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Joined Oct 2013
Joined Oct 2013

Hello. There were multiple names used for the airflow signal as described under the SENSORS section at https://sleepdata.org/datasets/shhs/pages/08-equipment-shhs1.md. Here is the info from that page:

Thermistry/Thermocouple: The original Compumedics triple thermister a Y shaped chassis with nasal and oral bead sensors, used for the first few months of the study connected to the side of the PIB using a lemo connector and used Channel 12 named “Airflow” on the collection montage. The Compumedics thermister was uncomfortable and replaced with ProTech thermister M325. This thermister used the "auxiliary" channel as designated on the PIB (Channel 17). Sites were asked to modify the montage and name Channel 17 “New Air” so scorers would be able to tell when Compumedic thermister was used versus the Protech thermister. Instructions were sent to the sites on how to modify the collection montage (add channel 17). It took several attempts for some sites to correctly name this channel and modify the montage. As a result, some studies have this channel 17 named: “NEW AIR”, “NEWAIR”, “AIRFLOW”, “airflow”, "new A/F", "New Air" and/or “AUX.”

The signals you mention all represent combined nasal and oral airflow, as both of the devices referenced (Compumedics and ProTech) had sensors that measured temperature change at the nose and in front of the mouth.

I hope this is helpful, and please let us know if you have additional questions.


The National Sleep Research Resource is organizing a meeting with a group of Early Adopters to be held on October 9th, 2015 in Boston, MA, USA. We identify Early Adopters as members of the scientific community who have obtained access to the data on the repository and are employing those data for their scientific research. Also, we would like to welcome any potential new users of the datasets, who may be interested in using NSRR data for their studies. The purpose of this one-day meeting is to bring together a group of “hands on” participants to promote active interaction and collaboration and to provide feedback to improve the value of the NSRR.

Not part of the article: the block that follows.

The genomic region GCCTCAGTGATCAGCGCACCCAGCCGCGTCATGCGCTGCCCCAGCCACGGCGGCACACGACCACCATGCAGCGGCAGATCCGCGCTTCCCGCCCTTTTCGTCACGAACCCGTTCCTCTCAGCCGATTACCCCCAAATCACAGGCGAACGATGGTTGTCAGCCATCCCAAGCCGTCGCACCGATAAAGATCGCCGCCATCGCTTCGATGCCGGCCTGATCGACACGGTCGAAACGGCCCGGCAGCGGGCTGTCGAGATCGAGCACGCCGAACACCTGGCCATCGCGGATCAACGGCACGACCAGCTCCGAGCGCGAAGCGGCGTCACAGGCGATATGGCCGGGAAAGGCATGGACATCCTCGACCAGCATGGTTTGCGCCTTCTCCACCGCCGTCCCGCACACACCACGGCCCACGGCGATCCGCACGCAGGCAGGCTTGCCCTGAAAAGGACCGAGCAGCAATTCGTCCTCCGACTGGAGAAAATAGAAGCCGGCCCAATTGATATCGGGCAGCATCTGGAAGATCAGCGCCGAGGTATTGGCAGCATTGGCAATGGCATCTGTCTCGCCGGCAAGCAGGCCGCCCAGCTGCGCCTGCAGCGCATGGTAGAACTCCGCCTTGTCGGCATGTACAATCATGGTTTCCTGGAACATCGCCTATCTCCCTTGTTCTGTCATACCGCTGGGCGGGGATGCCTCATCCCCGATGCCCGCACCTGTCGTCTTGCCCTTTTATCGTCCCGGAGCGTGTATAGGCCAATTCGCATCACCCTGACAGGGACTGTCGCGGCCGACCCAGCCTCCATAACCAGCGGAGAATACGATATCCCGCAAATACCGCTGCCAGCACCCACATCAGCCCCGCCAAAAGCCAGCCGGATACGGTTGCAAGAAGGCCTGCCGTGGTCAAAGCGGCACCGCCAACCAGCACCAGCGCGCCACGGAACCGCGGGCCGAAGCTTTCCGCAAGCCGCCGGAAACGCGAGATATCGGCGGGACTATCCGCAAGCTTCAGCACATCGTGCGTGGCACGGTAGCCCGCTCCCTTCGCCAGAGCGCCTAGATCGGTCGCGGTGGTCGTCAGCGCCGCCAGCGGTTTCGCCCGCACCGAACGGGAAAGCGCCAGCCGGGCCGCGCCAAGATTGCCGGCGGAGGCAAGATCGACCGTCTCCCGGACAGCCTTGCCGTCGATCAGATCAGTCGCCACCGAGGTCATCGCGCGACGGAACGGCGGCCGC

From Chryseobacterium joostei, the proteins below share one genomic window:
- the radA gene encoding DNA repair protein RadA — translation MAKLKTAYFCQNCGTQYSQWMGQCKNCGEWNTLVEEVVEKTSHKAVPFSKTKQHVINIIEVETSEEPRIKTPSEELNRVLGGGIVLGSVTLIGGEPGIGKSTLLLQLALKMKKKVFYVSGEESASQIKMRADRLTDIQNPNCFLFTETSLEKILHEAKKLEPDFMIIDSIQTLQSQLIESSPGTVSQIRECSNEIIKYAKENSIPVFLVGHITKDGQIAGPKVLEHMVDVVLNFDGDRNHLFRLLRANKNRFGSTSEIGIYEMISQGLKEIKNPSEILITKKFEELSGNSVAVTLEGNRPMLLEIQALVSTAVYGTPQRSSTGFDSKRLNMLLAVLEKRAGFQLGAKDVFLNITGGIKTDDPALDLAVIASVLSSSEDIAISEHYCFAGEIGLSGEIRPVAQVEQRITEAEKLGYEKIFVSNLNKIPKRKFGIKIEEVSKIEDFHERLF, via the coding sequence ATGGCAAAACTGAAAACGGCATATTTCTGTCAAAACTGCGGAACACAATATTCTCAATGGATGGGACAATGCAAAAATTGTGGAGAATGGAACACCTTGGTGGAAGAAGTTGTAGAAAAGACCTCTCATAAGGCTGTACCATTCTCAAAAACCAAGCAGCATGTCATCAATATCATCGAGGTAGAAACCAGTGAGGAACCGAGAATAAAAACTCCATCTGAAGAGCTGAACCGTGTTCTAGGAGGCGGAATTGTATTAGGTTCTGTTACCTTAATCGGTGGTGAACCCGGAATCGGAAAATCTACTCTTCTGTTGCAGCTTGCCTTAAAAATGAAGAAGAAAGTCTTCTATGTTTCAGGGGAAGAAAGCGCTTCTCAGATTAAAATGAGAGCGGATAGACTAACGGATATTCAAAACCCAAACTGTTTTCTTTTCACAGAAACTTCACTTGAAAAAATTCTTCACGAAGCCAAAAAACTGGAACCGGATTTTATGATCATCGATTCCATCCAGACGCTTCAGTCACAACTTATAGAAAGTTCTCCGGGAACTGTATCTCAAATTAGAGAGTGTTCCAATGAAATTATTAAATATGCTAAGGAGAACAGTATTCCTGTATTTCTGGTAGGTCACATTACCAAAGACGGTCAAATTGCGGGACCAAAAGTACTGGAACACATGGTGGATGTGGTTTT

Participants in the meeting will have the opportunity to present research in progress using NSRR data, or planned research using NSRR data, report technical bugs, signal anomalies and issues, to highlight tools they want to share, and to interact with the rest of the NSRR community to promote new ideas and identify opportunities for collaboration in the field of sleep research. This is an exciting opportunity to get to know other NSRR users and the NSRR team, and to discuss the latest updates regarding data and tools in the repository. Please also share this invitation with your colleagues, especially trainees and early investigators.

We invite you to complete the application form so we can identify an initial group of individuals who will provide representation of a range of relevant interests and skills. For those who accept the invitation to attend, the NSRR will cover the cost of economy roundtrip airfare to Boston and one night of hotel accommodation. Note that this will be the first of what we hope will be an annual meeting, so even if you do not attend this meeting, we hope you or your colleagues may be interested in future meetings.

Please click on this link to submit your application: https://tryslice.io/survey/national-sleep-research-resource-early-adopters-meeting-10-09-2015

National Sleep Research Resource (NSRR)

Academic User’s Group Meeting and Conference Call Minutes

Monday, March 1, 2014 12pm - 1pm EST


  • Dan Mobley
  • Susan Redline
  • Tricia Tiu

Via Conference Call:

  • C. Johnson*
  • D. Gottlieb*
  • J. Wilson*
  • P. Peppard*
  • S. Warby*
  • S. Surovec
  • A. Goldberg
  • R. Mueller
  • J. Cai

Response to Feedback from Previous Call: S. Redline gave update on the response to feedback from previous AUG call (01/31).

  • Created support@sleepdata.org email address to provide contact information for users with questions. It is made prominent on page.
  • FAQs and tutorials pages were created. They are currently under SHHS documentation. There are four tutorials in place
    • 1. How to browse through documentation
    • 2. How to go through DAUA process
    • 3. How to download EDFs
    • 4. How to request file access
  • Linked variables to form pdfs. Variables can be filtered to show all variables collected for that specific form.
  • Added documentation for CHAT and HeartBeat studies.

Response to Feedback w/ S. Warby and P. Peppard: In response to feedback from AUG members, S. Warby and P. Peppard, priorities have been focused to providing thorough data dictionaries to allow mapping within cohorts, rather than across cohorts